What Programming Language to Learn for App Development in 2021
As you probably already know, there are two important platforms in mobile apps development. iOS and Android (there is also Windows, but nobody cares). To be considered that you are a mobile app developer, you have to know how to build apps for at least one of them.
When you start to advertise your skills as a mobile app developer, people will think that you know both platforms. The funny thing is, most people don’t know the difference.
Ok, but iOS and Android are totally different platforms, with different codebases, and build upon different architecture principles. How to start learning to code for mobile and not get overwhelmed by that?
If you just starting with mobile app development, I would choose the platform first iOS or Android and then select tech stack.
The choice depends on many factors, from personal preferences, hardware availability (iOS development requires OS X), and available market opportunities.
Choosing a single platform at the beginning is critically important for mobile development because iOS and Android systems work in a totally different way, and they utilize a different set of tools and programming languages.
Let’s assume I have a Macbook, and I want to learn how to build mobile apps for iOS. I hate Android (which isn’t true), and as far as I know, I wouldn’t want to code for Android ever. There is also a market for iOS development services that are within my reach and stable demand for native iOS apps. Then I would start learning Swift.
This scenario may sound reasonable at this point when there are plenty of well-paid opportunities for Swift developers. Also being so specialized can help you get customers, or land a job. The competition is not so fierce as for some other technologies.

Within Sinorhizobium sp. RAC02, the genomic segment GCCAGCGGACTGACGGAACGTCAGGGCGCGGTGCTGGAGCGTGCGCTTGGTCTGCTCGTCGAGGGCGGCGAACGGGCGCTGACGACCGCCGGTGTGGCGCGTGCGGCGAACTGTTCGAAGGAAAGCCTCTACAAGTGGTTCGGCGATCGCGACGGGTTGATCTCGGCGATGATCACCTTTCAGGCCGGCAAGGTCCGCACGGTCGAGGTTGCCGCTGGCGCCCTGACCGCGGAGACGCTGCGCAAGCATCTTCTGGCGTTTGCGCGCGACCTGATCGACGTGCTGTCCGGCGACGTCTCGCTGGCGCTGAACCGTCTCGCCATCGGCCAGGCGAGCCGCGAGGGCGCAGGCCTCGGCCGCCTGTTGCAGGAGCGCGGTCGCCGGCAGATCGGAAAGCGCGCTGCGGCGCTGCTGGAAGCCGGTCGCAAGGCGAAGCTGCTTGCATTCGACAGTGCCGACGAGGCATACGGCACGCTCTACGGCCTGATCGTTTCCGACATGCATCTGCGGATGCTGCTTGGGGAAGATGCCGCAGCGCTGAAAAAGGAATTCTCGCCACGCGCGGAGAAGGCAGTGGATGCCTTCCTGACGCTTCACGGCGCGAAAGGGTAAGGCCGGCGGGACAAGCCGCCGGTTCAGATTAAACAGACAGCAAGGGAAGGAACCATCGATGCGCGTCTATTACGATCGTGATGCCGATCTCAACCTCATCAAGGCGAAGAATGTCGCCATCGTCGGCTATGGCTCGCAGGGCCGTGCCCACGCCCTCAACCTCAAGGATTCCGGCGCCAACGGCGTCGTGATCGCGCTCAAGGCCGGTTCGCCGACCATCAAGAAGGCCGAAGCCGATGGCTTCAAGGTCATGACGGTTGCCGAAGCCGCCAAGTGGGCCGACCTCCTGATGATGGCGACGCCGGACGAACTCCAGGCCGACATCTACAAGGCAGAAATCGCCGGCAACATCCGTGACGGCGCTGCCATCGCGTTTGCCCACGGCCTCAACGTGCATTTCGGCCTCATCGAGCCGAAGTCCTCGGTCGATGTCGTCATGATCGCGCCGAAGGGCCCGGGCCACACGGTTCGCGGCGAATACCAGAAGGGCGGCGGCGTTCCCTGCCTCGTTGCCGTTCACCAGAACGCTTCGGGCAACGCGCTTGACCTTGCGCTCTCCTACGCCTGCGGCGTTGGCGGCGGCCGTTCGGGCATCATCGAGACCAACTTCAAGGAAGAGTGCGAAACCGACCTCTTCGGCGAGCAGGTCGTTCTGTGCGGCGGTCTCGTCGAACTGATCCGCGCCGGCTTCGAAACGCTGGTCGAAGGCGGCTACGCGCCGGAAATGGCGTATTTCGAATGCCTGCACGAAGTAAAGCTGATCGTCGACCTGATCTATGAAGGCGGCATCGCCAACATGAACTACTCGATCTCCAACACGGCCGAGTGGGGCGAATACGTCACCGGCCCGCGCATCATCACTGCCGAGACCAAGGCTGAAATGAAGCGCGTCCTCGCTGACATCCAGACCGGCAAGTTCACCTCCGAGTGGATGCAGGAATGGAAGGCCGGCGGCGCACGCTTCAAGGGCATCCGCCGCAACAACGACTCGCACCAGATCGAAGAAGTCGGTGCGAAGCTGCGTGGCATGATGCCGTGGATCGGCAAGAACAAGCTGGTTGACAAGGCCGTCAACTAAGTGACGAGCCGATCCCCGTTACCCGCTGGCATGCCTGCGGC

You can be sure that Apple would not abandon Swift language for any reason. As long as they are interested in bringing more and better developers to their platforms, they will continue investing in Swift and related tools as they used to do.
Learning to code in close to native platform language will let you create more advanced applications, tune-up performance, create any user interface you can imagine, and build any app you like. It will also let you port applications written for other platforms like games. (the same is possible with native Android)
As you see, learning to code in Swift can be a good idea if you want to become a pure iOS developer. But even if you took this article because of iOS, keep reading it further to not fall into common pitfalls for beginners.
When Swift showed up, the Objective-C become the language of last resort. iOS developers fall back to it when there is no other way to particular code pieces of an app in another way.
If you browsed Objective-C code, you would notice that it’s semantic is extraordinary and challenging to read. That’s why the Swift was made as a language that looks more like any other object-oriented language on the market, so more people would be interested in giving the entire iOS and OS X development a shot.
On the other hand, if you, for whatever reason, don’t plan to code for iOS, and you want to focus on Android only, then starting to learn to code in Java sounds like a good plan.
Why start with Java instead of Android?
Coding for Android is coding in Java, so the best way to get your foot into Android development is to learn the basics of Java development and then add the Android environment into it.
In case of learning to code for Android, all the rules for iOS applies here, as well. There has to be a market demand for this kind of service. So before jumping on board, due diligence if the market that’s available for you looks promising.
You maybe already started asking this question, why I didn’t mention probably the most well known mobile technologies these days like React Native and Flutter. Do I even hear about them? Yes, I did.
The main reason is, I wrote this article to help beginners get up their minds about the first mobile programming language to invest in. Neither, React Native, nor Flutter fits in.
Yes, there are plenty of people that are very loud about these technologies all over the internet. But these technologies aren’t meant for beginners.
Let’s assume you are starting your mobile development journey by learning React Native.
Instead of learning how to code for particular platform, you will learn to code in abstraction above all the platforms. As a result, you will know none of them.